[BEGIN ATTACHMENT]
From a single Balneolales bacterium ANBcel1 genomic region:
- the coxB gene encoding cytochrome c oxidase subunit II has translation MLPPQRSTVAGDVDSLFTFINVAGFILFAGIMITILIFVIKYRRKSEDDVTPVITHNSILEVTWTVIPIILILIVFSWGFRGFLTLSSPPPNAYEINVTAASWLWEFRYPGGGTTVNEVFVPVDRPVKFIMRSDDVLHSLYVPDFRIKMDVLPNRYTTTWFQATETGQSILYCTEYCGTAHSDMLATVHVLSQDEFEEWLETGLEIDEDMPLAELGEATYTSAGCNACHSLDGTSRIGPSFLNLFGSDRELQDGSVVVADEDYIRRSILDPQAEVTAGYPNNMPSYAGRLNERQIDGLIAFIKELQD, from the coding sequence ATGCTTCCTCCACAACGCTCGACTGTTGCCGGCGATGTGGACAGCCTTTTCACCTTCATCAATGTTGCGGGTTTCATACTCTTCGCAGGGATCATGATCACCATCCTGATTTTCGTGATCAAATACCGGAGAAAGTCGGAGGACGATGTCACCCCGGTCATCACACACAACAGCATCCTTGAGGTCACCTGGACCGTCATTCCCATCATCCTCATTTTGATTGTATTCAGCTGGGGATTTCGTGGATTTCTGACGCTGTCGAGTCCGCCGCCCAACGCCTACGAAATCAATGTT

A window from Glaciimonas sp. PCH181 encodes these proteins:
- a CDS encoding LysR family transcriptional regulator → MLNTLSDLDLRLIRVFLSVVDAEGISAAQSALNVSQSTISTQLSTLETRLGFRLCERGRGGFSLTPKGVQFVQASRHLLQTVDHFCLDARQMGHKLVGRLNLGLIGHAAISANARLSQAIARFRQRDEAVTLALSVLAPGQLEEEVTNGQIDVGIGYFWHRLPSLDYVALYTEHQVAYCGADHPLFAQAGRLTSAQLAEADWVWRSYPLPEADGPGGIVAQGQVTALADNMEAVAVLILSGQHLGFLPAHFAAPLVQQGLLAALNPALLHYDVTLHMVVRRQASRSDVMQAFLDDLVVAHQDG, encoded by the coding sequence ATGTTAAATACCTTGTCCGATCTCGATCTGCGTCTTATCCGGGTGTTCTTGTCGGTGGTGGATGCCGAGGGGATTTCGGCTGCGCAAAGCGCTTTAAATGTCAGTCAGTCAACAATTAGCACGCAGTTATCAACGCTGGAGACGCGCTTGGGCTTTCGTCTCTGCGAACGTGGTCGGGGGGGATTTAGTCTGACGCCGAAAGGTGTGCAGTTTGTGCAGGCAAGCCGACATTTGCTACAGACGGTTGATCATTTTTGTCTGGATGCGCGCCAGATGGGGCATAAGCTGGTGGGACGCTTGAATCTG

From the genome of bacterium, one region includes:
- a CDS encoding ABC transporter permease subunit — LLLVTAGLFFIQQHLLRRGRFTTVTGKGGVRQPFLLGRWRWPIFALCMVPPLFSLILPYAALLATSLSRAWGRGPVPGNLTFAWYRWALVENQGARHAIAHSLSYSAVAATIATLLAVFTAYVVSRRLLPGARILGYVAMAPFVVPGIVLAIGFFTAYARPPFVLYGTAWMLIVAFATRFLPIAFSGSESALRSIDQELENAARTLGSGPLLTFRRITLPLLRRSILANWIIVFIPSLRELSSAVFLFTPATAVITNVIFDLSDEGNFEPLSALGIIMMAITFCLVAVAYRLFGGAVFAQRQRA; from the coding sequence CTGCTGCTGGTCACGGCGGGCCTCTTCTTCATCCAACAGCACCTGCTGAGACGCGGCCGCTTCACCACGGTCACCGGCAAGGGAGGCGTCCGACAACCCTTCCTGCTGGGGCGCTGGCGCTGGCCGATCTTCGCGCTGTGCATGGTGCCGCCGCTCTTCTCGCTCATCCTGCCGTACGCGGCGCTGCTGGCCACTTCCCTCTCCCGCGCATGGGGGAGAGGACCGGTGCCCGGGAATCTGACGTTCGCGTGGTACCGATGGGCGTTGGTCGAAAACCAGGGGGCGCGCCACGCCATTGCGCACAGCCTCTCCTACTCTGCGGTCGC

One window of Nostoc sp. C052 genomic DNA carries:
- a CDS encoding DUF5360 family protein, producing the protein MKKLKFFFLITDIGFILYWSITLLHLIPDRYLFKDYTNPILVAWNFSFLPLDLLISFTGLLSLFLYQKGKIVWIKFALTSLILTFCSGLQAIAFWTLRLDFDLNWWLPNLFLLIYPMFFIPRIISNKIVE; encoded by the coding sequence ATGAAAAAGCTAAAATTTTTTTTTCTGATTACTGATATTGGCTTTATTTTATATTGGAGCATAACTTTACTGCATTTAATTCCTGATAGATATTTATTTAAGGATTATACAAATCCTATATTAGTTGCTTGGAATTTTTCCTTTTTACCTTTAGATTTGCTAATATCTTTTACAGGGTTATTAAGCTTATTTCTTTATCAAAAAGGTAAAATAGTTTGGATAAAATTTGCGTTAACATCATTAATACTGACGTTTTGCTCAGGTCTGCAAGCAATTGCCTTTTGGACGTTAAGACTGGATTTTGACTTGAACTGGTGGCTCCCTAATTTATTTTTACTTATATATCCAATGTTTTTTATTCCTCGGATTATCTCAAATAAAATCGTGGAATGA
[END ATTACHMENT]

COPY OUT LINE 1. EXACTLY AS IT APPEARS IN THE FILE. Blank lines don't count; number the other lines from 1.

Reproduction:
From a single Balneolales bacterium ANBcel1 genomic region: